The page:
>

            ** This is way down in the weeds, so most of you will probably want to
            tune out ... **

            Thanks, Rick. Do you mean LOTW, the server, in the first paragraph I
            quoted above or TQSL?

            The LoTW server.
             
            We make hashes of the content of the message to insure that the
            message has not changed since it was signed and, from the signature,
            who created the file, right? Please correct me if I'm confused.
            Wait, I'm often confused so better correct me if I've got things
            wrong. :-)

            No, you're right. However, POST SIGNING the signed content becomes scrambled. However, it's a bit more subtle than that. 
            Each QSO in a signed log has it's own canonical form signed data which is individually signed.
             
            If I am correct, at what point does the file become corrupt? Before
            the hash is generated, I'm assuming, because if it was corrupted after
            the hash was made it wouldn't pass the authentication check, would it?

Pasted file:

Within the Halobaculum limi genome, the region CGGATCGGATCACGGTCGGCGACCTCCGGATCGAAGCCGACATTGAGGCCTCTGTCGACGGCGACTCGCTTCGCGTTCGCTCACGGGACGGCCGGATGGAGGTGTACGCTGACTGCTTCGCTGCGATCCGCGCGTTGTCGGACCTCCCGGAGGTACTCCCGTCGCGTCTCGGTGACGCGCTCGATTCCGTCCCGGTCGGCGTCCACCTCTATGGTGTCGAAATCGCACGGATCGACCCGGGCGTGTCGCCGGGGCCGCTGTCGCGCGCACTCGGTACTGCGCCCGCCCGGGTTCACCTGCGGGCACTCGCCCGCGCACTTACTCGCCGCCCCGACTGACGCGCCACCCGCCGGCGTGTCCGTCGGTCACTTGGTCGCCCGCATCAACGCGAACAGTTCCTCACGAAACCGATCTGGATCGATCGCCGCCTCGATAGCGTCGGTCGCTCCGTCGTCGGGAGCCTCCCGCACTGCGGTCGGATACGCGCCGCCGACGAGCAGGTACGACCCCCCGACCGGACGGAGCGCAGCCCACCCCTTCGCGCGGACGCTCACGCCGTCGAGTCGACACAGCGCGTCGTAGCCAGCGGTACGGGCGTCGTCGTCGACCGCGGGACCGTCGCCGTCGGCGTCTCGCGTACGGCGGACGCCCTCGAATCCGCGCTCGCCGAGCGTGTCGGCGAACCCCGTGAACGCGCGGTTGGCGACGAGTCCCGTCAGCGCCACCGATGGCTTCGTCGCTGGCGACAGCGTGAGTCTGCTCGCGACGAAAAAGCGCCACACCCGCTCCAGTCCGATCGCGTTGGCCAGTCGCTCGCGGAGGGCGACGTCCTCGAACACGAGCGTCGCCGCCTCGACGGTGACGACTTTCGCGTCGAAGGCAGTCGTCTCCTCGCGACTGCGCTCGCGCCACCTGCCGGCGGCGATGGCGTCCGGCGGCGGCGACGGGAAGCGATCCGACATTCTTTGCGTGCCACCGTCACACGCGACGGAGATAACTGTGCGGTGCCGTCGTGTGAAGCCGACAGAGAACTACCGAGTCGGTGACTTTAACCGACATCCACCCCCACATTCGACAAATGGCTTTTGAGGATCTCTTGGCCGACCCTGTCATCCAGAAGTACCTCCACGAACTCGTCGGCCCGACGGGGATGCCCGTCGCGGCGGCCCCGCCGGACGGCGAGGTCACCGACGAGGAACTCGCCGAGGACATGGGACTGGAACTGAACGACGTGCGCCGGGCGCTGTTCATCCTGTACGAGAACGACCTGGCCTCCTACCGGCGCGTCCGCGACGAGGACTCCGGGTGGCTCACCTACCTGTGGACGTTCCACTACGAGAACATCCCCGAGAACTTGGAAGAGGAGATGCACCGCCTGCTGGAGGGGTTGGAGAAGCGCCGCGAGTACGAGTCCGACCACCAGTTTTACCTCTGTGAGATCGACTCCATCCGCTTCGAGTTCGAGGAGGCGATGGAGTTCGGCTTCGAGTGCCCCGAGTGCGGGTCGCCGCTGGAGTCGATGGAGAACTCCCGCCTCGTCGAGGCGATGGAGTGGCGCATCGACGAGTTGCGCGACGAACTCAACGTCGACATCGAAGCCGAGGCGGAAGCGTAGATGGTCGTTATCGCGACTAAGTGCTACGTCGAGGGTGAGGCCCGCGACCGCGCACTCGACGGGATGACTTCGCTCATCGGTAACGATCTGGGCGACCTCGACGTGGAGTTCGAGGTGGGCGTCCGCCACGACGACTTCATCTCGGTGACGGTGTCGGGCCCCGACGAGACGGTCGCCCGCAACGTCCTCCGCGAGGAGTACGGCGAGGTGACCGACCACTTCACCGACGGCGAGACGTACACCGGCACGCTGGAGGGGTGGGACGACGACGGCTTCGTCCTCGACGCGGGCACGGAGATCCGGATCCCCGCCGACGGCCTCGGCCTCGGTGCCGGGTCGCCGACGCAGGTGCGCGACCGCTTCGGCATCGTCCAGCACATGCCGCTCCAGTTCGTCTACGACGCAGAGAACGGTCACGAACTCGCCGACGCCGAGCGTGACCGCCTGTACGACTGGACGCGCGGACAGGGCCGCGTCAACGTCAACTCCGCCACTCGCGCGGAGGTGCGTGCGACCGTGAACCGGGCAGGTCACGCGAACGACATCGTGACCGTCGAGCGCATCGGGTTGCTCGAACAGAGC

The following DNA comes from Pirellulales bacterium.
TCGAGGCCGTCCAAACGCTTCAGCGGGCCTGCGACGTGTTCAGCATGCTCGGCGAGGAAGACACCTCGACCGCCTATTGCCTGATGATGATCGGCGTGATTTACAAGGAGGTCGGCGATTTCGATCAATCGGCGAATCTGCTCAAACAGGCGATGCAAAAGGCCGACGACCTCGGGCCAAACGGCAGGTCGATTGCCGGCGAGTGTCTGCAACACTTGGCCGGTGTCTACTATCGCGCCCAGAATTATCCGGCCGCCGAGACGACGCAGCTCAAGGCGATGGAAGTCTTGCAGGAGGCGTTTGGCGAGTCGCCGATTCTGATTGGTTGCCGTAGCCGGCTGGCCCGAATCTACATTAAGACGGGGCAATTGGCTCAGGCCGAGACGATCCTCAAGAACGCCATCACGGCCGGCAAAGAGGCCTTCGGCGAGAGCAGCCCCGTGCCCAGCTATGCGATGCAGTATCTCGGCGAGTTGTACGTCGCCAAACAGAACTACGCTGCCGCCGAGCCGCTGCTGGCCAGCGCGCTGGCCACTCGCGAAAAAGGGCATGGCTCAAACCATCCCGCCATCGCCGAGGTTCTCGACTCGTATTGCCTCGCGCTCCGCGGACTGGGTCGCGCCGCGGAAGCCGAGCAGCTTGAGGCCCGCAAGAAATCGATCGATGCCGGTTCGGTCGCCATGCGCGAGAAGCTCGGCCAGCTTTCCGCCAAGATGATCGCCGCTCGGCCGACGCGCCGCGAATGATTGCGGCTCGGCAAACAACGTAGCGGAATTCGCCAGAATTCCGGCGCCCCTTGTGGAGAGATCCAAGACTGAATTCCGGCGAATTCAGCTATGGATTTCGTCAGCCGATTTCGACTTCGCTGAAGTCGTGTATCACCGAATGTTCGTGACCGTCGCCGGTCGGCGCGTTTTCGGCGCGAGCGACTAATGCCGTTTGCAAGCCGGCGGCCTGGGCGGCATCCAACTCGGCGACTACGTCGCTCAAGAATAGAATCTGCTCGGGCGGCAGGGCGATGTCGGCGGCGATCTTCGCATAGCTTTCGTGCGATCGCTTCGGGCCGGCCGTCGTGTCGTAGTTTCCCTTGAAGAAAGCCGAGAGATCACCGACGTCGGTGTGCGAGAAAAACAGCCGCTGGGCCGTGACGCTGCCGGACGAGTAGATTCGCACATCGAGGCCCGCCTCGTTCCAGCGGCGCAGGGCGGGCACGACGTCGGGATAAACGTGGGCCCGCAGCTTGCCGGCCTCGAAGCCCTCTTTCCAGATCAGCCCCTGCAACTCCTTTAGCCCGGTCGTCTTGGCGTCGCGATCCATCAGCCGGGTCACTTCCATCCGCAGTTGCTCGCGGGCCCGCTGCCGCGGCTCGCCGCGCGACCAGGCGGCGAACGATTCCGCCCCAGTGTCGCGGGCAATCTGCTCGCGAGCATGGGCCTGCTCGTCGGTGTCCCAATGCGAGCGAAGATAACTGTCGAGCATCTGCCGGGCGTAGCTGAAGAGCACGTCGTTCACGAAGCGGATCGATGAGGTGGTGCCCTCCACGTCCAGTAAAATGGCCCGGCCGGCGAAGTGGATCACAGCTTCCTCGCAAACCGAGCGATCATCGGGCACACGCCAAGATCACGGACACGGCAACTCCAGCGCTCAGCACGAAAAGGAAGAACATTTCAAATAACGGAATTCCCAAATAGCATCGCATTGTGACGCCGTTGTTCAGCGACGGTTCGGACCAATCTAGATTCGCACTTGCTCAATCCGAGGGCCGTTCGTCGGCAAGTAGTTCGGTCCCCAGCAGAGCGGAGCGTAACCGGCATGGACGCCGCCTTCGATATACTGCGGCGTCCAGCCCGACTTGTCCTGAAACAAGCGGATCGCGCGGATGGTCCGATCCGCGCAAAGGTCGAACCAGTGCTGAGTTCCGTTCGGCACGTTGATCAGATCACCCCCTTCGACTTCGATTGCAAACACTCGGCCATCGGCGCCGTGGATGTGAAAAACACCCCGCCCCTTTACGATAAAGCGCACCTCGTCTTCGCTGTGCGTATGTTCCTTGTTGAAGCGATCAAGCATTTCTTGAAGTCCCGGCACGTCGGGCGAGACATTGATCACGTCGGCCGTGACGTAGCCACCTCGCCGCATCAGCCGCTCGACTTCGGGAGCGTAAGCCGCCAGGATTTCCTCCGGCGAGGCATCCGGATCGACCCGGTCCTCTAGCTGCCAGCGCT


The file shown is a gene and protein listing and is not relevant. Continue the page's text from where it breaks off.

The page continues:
It wasn't possible to verify anything about the file since there wasn't any valid content. Or, at least not much valid content.

            If the bad ADIF was put out by the logging program, why does TQSL
            accept it in the first place?

            There wasn't anything wrong with the input file. It's just that after TQSL signed the log, it was passed through a meat grinder before being stored for transmittal to LoTW. 

            Oh, and HQ have fixed the error that caused this log to abort. It'll now have everything rejected and not loop back to the end of the queue.
            73,
                -Rick
            -- 
            Rick Murphy, CISSP-ISSAP, K1MU/4, Annandale VA USA
          • Peter Laws
            ... OK, this is exactly where I was going. It just seemed to me that it would be pretty simple for the ingest algorithm to recognize a bogus file without
            Message 5 of 7 , Oct 7, 2013
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              On Mon, Oct 7, 2013 at 2:20 PM, Rick Murphy <k1mu@...> wrote:


              >
              > Oh, and HQ have fixed the error that caused this log to abort. It'll now have everything rejected and not loop back to the end of the queue.

              OK, this is exactly where I was going. It just seemed to me that it
              would be pretty simple for the ingest algorithm to recognize a bogus
              file without getting all worked up about it. I'll be glad once TQSL
              2.x is well on the way and more attention can be turned to the LOTW
              processes themselves.

              Love the 2.x - got notified that there was a new config, clicked
              "here" to update, not another thought about it. Good stuff.

              --
              Peter Laws | N5UWY | plaws plaws net | Travel by Train!